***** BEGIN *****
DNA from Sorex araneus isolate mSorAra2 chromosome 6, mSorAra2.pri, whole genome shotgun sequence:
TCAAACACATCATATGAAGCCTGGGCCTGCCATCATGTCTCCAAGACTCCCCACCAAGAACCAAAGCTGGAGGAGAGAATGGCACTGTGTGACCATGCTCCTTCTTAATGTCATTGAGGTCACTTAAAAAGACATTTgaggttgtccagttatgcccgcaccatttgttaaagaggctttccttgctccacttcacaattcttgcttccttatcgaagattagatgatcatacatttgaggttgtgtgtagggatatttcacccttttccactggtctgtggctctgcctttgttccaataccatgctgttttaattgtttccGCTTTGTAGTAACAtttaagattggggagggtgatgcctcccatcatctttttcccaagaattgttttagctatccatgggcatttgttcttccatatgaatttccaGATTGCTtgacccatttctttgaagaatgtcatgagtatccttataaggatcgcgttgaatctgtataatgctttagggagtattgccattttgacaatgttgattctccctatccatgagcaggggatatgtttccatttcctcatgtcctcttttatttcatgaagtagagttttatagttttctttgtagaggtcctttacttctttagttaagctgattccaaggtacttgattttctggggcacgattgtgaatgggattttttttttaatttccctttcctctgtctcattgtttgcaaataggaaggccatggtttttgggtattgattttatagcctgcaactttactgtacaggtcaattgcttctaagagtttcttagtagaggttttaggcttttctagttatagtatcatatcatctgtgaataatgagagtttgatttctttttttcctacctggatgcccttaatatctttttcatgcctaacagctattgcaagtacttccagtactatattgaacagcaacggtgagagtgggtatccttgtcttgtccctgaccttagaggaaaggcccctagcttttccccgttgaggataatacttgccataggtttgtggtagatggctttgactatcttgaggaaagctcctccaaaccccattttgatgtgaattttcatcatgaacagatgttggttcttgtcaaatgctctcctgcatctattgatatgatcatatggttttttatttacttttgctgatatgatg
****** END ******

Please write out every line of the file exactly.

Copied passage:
DNA from Sorex araneus isolate mSorAra2 chromosome 6, mSorAra2.pri, whole genome shotgun sequence:
TCAAACACATCATATGAAGCCTGGGCCTGCCATCATGTCTCCAAGACTCCCCACCAAGAACCAAAGCTGGAGGAGAGAATGGCACTGTGTGACCATGCTCCTTCTTAATGTCATTGAGGTCACTTAAAAAGACATTTgaggttgtccagttatgcccgcaccatttgttaaagaggctttccttgctccacttcacaattcttgcttccttatcgaagattagatgatcatacatttgaggttgtgtgtagggatatttcacccttttccactggtctgtggctctgcctttgttccaataccatgctgttttaattgtttccGCTTTGTAGTAACAtttaagattggggagggtgatgcctcccatcatctttttcccaagaattgttttagctatccatgggcatttgttcttccatatgaatttccaGATTGCTtgacccatttctttgaagaatgtcatgagtatccttataaggatcgcgttgaatctgtataatgctttagggagtattgccattttgacaatgttgattctccctatccatgagcaggggatatgtttccatttcctcatgtcctcttttatttcatgaagtagagttttatagttttctttgtagaggtcctttacttctttagttaagctgattccaaggtacttgattttctggggcacgattgtgaatgggattttttttttaatttccctttcctctgtctcattgtttgcaaataggaaggccatggtttttgggtattgattttatagcctgcaactttactgtacaggtcaattgcttctaagagtttcttagtagaggttttaggcttttctagttatagtatcatatcatctgtgaataatgagagtttgatttctttttttcctacctggatgcccttaatatctttttcatgcctaacagctattgcaagtacttccagtactatattgaacagcaacggtgagagtgggtatccttgtcttgtccctgaccttagaggaaaggcccctagcttttccccgttgaggataatacttgccataggtttgtggtagatggctttgactatcttgaggaaagctcctccaaaccccattttgatgtgaattttcatcatgaacagatgttggttcttgtcaaatgctctcctgcatctattgatatgatcatatggttttttatttacttttgctgatatgatg